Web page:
Keynote Session 4 — Alexandre Bayen 

Title: Lagrangian Con­trol at Large and Local Scales in Mixed Auton­o­my Traf­fic Flow
Speak­er: Alexan­dre Bayen
Abstract: This talk inves­ti­gates Lagrangian (mobile) con­trol of traf­fic flow at local scale (vehic­u­lar lev­el). The ques­tion of how self-dri­ving vehi­cles will change traf­fic flow pat­terns is inves­ti­gat­ed. We describe approach­es based on deep rein­force­ment learn­ing pre­sent­ed in the con­text of enabling mixed-auton­o­my mobil­i­ty. The talk explores the grad­ual and com­plex inte­gra­tion of auto­mat­ed vehi­cles into the exist­ing traf­fic sys­tem. We present the poten­tial impact of a small frac­tion of auto­mat­ed vehi­cles on low-lev­el traf­fic flow dynam­ics, using nov­el tech­niques in mod­el-free deep rein­force­ment learn­ing, in which the auto­mat­ed vehi­cles act as mobile (Lagrangian) con­trollers to traf­fic flow. Illus­tra­tive exam­ples will be pre­sent­ed in the con­text of a new open-source com­pu­ta­tion­al plat­form called FLOW, which inte­grates state of the art microsim­u­la­tion tools with deep-RL libraries on AWS EC2. Inter­est­ing behav­ior of mixed auton­o­my traf­fic will be revealed in the con­text of emer­gent behav­ior of traf­fic: https://flow-project.github.io/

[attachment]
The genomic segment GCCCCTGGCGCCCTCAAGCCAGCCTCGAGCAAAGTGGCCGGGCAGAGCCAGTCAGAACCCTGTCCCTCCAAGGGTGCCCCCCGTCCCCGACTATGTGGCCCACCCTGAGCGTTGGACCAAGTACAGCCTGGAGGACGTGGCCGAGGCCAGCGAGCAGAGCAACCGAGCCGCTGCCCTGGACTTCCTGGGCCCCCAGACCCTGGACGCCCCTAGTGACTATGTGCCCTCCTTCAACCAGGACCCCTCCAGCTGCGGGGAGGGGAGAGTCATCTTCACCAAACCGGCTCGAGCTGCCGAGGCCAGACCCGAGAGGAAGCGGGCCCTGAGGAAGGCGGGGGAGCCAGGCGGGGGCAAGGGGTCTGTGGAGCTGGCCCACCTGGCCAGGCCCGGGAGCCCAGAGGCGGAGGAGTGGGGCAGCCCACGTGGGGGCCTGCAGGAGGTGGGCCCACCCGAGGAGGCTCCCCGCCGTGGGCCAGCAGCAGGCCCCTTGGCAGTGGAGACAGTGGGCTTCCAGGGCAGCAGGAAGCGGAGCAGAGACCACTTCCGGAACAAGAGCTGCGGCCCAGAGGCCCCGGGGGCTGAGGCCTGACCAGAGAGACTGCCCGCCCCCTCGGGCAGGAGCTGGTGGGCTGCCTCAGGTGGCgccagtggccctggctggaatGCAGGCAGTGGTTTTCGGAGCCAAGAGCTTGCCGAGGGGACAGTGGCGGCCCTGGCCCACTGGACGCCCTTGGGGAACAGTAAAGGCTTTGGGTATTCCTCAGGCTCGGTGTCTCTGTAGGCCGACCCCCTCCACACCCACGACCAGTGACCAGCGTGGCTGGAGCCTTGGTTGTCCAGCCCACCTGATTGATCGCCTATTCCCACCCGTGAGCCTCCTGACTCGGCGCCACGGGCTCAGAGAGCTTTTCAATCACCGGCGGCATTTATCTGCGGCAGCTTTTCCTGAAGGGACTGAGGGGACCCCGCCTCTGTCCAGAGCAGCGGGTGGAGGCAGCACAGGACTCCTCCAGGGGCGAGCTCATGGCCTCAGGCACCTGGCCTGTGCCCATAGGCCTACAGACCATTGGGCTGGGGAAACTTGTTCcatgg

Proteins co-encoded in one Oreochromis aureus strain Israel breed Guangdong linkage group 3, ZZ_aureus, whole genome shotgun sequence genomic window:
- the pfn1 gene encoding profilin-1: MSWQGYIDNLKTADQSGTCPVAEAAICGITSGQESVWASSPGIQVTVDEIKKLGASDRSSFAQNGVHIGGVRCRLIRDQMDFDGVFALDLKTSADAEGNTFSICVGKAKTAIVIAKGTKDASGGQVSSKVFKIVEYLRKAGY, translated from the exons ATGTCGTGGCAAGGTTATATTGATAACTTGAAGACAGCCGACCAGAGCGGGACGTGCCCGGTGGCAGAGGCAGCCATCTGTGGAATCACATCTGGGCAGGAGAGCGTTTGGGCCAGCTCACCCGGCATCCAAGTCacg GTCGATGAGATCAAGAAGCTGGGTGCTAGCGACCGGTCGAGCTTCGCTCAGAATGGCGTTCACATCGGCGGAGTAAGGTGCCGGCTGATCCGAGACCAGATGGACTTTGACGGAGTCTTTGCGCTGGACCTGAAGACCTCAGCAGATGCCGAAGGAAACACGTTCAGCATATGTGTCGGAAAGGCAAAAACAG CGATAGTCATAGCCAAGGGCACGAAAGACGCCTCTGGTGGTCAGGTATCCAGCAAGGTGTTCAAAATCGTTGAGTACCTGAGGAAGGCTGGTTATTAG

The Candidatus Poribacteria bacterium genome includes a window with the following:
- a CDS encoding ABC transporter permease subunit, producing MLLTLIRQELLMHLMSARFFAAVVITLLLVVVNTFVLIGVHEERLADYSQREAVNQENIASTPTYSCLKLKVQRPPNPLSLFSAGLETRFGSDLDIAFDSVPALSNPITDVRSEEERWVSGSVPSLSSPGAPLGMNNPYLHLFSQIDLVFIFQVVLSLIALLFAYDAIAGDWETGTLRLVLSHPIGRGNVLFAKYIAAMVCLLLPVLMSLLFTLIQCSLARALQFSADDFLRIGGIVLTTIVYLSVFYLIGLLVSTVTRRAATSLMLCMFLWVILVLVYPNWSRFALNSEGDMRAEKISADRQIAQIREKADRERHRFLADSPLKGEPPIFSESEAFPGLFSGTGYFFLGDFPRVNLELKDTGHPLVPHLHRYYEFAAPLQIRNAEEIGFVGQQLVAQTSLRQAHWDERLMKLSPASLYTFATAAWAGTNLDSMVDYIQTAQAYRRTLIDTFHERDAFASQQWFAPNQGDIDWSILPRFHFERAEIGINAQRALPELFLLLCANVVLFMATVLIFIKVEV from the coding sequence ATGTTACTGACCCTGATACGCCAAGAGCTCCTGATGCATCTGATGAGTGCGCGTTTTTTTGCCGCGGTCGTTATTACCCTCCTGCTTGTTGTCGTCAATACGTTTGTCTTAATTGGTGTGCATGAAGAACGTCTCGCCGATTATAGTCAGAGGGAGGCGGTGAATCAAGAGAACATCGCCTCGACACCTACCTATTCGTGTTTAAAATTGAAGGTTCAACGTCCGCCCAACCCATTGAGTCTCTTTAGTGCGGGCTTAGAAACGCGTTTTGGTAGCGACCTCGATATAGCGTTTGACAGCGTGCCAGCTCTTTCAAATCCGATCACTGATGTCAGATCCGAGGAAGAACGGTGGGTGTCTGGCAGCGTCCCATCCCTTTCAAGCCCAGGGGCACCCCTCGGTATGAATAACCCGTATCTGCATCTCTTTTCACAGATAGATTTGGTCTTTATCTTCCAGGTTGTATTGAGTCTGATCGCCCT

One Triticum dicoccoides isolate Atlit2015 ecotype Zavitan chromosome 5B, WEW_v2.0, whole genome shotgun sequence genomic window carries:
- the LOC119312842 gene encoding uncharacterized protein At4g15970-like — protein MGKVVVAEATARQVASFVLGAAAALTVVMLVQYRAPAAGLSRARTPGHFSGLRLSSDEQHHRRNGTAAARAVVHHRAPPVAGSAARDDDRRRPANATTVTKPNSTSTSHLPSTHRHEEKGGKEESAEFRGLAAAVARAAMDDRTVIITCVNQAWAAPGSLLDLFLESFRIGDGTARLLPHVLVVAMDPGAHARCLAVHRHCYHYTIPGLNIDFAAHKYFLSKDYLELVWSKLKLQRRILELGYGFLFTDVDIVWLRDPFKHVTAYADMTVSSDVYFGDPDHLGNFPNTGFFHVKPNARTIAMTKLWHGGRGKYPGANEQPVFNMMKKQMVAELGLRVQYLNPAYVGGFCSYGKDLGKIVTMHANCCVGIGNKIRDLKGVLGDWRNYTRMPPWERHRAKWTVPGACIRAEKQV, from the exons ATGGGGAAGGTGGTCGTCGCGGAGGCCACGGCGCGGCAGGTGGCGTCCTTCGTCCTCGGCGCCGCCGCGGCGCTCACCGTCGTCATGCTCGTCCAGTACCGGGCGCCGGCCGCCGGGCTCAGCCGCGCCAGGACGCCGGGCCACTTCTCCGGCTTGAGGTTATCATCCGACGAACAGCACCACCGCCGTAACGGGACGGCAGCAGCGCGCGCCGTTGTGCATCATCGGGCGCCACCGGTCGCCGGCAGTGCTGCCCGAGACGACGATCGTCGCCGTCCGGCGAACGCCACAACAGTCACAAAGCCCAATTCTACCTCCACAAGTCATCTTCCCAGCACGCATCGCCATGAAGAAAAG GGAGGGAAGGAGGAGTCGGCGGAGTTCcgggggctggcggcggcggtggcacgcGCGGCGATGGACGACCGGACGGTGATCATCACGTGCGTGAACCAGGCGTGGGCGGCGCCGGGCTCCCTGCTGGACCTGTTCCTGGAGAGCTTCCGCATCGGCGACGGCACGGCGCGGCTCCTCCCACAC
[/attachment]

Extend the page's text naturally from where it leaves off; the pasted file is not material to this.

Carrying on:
Keynote Session 5 — Henry Liu 

Title: Intel­li­gent Dri­ving Intel­li­gence Test for Autonomous Vehi­cles with Nat­u­ral­is­tic and Adver­sar­i­al Dri­ving Envi­ron­ment
Speak­er: Hen­ry Liu